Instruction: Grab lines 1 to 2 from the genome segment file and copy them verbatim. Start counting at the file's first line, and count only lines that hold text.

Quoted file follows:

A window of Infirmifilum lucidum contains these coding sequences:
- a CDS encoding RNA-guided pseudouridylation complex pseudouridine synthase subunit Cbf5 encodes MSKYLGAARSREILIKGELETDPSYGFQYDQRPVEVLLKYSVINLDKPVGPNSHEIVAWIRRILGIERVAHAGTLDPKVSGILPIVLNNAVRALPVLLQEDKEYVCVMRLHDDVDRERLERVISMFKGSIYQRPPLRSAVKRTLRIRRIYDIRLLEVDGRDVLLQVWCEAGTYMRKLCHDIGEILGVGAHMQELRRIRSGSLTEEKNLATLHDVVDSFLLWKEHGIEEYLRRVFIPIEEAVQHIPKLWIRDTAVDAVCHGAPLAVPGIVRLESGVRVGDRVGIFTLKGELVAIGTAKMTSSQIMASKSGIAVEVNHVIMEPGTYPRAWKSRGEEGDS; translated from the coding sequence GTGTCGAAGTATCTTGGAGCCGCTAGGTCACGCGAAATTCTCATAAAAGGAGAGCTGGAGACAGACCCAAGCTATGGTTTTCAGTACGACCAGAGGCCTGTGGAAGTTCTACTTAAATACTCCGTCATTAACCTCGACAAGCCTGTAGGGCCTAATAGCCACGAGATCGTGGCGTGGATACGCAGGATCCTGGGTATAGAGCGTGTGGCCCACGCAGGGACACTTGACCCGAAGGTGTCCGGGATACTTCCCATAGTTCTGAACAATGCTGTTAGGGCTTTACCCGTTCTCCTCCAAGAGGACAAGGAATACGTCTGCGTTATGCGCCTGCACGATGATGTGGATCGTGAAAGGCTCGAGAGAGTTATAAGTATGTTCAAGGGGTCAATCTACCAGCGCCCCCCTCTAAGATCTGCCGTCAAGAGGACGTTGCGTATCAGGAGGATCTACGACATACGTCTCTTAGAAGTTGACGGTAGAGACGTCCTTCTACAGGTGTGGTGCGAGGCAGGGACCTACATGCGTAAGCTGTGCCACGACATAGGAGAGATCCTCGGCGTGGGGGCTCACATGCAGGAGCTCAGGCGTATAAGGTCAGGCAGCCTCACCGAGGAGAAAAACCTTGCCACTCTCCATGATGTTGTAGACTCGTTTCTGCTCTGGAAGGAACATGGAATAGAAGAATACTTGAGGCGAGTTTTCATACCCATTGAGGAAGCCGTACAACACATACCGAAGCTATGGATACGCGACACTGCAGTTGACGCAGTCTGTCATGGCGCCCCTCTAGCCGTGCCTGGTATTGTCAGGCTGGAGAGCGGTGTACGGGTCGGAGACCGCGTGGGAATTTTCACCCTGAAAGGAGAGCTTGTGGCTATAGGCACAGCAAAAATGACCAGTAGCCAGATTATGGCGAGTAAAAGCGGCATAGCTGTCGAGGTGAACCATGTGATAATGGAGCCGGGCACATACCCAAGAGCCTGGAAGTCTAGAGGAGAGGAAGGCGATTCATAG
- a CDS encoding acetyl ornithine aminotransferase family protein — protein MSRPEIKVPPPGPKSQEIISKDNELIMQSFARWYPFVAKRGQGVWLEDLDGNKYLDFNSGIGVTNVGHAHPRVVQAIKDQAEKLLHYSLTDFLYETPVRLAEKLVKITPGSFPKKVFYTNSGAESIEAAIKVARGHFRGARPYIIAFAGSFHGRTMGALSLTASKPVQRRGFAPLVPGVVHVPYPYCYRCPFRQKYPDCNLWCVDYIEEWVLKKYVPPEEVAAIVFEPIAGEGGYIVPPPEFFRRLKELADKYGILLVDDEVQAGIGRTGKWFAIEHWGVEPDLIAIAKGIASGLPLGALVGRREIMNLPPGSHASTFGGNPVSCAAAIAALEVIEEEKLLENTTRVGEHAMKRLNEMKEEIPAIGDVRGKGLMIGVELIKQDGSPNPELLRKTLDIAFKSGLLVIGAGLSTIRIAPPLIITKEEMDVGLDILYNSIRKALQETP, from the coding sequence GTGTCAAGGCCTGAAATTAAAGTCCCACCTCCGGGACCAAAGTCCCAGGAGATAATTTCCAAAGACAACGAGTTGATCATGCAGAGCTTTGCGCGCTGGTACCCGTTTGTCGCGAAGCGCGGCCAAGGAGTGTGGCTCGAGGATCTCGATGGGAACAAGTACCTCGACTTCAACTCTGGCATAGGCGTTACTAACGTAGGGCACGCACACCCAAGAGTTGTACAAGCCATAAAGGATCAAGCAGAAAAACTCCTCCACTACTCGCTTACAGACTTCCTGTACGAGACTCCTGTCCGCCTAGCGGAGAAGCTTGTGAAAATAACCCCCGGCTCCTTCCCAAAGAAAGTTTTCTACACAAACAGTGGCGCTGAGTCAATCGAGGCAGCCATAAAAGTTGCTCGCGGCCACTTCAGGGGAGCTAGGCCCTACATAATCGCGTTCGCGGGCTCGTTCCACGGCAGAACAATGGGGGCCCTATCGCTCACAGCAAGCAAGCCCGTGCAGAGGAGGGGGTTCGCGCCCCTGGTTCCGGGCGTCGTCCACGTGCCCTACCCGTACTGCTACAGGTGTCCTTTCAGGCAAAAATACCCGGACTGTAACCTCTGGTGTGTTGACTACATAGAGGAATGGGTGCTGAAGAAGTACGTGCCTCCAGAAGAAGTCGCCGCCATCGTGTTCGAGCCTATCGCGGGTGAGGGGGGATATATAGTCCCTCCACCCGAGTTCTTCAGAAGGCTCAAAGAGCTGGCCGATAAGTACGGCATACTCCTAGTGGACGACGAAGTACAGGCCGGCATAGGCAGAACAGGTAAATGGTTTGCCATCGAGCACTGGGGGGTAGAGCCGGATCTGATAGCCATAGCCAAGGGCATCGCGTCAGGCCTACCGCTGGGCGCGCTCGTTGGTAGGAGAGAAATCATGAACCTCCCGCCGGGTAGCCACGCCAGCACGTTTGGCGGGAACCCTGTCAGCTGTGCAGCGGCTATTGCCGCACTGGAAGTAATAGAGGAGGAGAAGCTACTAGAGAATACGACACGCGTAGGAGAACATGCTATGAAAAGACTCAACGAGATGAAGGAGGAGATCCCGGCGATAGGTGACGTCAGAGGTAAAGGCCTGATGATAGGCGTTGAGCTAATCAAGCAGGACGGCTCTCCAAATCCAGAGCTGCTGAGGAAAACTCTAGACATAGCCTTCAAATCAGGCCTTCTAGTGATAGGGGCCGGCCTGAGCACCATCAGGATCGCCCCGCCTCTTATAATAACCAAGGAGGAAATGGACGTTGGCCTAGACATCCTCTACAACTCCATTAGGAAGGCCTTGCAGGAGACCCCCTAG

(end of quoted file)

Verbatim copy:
A window of Infirmifilum lucidum contains these coding sequences:
- a CDS encoding RNA-guided pseudouridylation complex pseudouridine synthase subunit Cbf5 encodes MSKYLGAARSREILIKGELETDPSYGFQYDQRPVEVLLKYSVINLDKPVGPNSHEIVAWIRRILGIERVAHAGTLDPKVSGILPIVLNNAVRALPVLLQEDKEYVCVMRLHDDVDRERLERVISMFKGSIYQRPPLRSAVKRTLRIRRIYDIRLLEVDGRDVLLQVWCEAGTYMRKLCHDIGEILGVGAHMQELRRIRSGSLTEEKNLATLHDVVDSFLLWKEHGIEEYLRRVFIPIEEAVQHIPKLWIRDTAVDAVCHGAPLAVPGIVRLESGVRVGDRVGIFTLKGELVAIGTAKMTSSQIMASKSGIAVEVNHVIMEPGTYPRAWKSRGEEGDS; translated from the coding sequence GTGTCGAAGTATCTTGGAGCCGCTAGGTCACGCGAAATTCTCATAAAAGGAGAGCTGGAGACAGACCCAAGCTATGGTTTTCAGTACGACCAGAGGCCTGTGGAAGTTCTACTTAAATACTCCGTCATTAACCTCGACAAGCCTGTAGGGCCTAATAGCCACGAGATCGTGGCGTGGATACGCAGGATCCTGGGTATAGAGCGTGTGGCCCACGCAGGGACACTTGACCCGAAGGTGTCCGGGATACTTCCCATAGTTCTGAACAATGCTGTTAGGGCTTTACCCGTTCTCCTCCAAGAGGACAAGGAATACGTCTGCGTTATGCGCCTGCACGATGATGTGGATCGTGAAAGGCTCGAGAGAGTTATAAGTATGTTCAAGGGGTCAATCTACCAGCGCCCCCCTCTAAGATCTGCCGTCAAGAGGACGTTGCGTATCAGGAGGATCTACGACATACGTCTCTTAGAAGTTGACGGTAGAGACGTCCTTCTACAGGTGTGGTGCGAGGCAGGGACCTACATGCGTAAGCTGTGCCACGACATAGGAGAGATCCTCGGCGTGGGGGCTCACATGCAGGAGCTCAGGCGTATAAGGTCAGGCAGCCTCACCGAGGAGAAAAACCTTGCCACTCTCCATGATGTTGTAGACTCGTTTCTGCTCTGGAAGGAACATGGAATAGAAGAATACTTGAGGCGAGTTTTCATACCCATTGAGGAAGCCGTACAACACATACCGAAGCTATGGATACGCGACACTGCAGTTGACGCAGTCTGTCATGGCGCCCCTCTAGCCGTGCCTGGTATTGTCAGGCTGGAGAGCGGTGTACGGGTCGGAGACCGCGTGGGAATTTTCACCCTGAAAGGAGAGCTTGTGGCTATAGGCACAGCAAAAATGACCAGTAGCCAGATTATGGCGAGTAAAAGCGGCATAGCTGTCGAGGTGAACCATGTGATAATGGAGCCGGGCACATACCCAAGAGCCTGGAAGTCTAGAGGAGAGGAAGGCGATTCATAG